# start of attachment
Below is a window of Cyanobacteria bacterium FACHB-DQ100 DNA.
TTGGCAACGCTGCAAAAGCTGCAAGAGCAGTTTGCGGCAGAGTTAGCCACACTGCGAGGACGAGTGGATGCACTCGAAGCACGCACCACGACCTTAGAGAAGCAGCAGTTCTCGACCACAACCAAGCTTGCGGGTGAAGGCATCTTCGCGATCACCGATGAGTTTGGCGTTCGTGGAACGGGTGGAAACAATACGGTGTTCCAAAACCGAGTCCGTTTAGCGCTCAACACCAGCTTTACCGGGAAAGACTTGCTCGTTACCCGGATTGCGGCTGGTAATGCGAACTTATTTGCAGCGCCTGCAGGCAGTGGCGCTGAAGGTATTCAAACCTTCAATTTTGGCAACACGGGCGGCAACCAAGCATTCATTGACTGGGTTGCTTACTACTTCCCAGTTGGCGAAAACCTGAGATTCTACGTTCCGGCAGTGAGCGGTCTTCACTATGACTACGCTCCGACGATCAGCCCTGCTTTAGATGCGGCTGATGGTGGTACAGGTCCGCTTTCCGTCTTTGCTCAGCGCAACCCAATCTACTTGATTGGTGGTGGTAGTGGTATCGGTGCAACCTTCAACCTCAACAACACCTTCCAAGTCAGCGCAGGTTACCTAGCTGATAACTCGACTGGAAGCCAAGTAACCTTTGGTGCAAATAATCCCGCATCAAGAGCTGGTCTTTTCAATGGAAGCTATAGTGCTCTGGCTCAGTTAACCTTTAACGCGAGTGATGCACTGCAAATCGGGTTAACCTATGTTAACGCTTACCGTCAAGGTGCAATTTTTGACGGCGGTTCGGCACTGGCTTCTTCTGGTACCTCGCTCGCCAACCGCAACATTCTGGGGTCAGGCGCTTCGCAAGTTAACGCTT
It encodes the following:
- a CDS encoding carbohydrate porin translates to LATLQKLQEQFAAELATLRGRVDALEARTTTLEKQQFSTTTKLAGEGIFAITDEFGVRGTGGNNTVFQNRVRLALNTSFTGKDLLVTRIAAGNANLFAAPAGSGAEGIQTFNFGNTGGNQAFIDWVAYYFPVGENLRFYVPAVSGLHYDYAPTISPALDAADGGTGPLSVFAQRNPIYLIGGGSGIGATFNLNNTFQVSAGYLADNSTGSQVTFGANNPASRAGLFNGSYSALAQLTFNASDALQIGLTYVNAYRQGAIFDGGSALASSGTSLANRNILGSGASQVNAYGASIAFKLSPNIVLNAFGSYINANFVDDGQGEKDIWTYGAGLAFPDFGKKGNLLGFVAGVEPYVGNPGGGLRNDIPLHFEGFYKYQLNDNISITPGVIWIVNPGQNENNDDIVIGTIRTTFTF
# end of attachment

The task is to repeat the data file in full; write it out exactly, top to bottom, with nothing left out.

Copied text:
Below is a window of Cyanobacteria bacterium FACHB-DQ100 DNA.
TTGGCAACGCTGCAAAAGCTGCAAGAGCAGTTTGCGGCAGAGTTAGCCACACTGCGAGGACGAGTGGATGCACTCGAAGCACGCACCACGACCTTAGAGAAGCAGCAGTTCTCGACCACAACCAAGCTTGCGGGTGAAGGCATCTTCGCGATCACCGATGAGTTTGGCGTTCGTGGAACGGGTGGAAACAATACGGTGTTCCAAAACCGAGTCCGTTTAGCGCTCAACACCAGCTTTACCGGGAAAGACTTGCTCGTTACCCGGATTGCGGCTGGTAATGCGAACTTATTTGCAGCGCCTGCAGGCAGTGGCGCTGAAGGTATTCAAACCTTCAATTTTGGCAACACGGGCGGCAACCAAGCATTCATTGACTGGGTTGCTTACTACTTCCCAGTTGGCGAAAACCTGAGATTCTACGTTCCGGCAGTGAGCGGTCTTCACTATGACTACGCTCCGACGATCAGCCCTGCTTTAGATGCGGCTGATGGTGGTACAGGTCCGCTTTCCGTCTTTGCTCAGCGCAACCCAATCTACTTGATTGGTGGTGGTAGTGGTATCGGTGCAACCTTCAACCTCAACAACACCTTCCAAGTCAGCGCAGGTTACCTAGCTGATAACTCGACTGGAAGCCAAGTAACCTTTGGTGCAAATAATCCCGCATCAAGAGCTGGTCTTTTCAATGGAAGCTATAGTGCTCTGGCTCAGTTAACCTTTAACGCGAGTGATGCACTGCAAATCGGGTTAACCTATGTTAACGCTTACCGTCAAGGTGCAATTTTTGACGGCGGTTCGGCACTGGCTTCTTCTGGTACCTCGCTCGCCAACCGCAACATTCTGGGGTCAGGCGCTTCGCAAGTTAACGCTT
It encodes the following:
- a CDS encoding carbohydrate porin translates to LATLQKLQEQFAAELATLRGRVDALEARTTTLEKQQFSTTTKLAGEGIFAITDEFGVRGTGGNNTVFQNRVRLALNTSFTGKDLLVTRIAAGNANLFAAPAGSGAEGIQTFNFGNTGGNQAFIDWVAYYFPVGENLRFYVPAVSGLHYDYAPTISPALDAADGGTGPLSVFAQRNPIYLIGGGSGIGATFNLNNTFQVSAGYLADNSTGSQVTFGANNPASRAGLFNGSYSALAQLTFNASDALQIGLTYVNAYRQGAIFDGGSALASSGTSLANRNILGSGASQVNAYGASIAFKLSPNIVLNAFGSYINANFVDDGQGEKDIWTYGAGLAFPDFGKKGNLLGFVAGVEPYVGNPGGGLRNDIPLHFEGFYKYQLNDNISITPGVIWIVNPGQNENNDDIVIGTIRTTFTF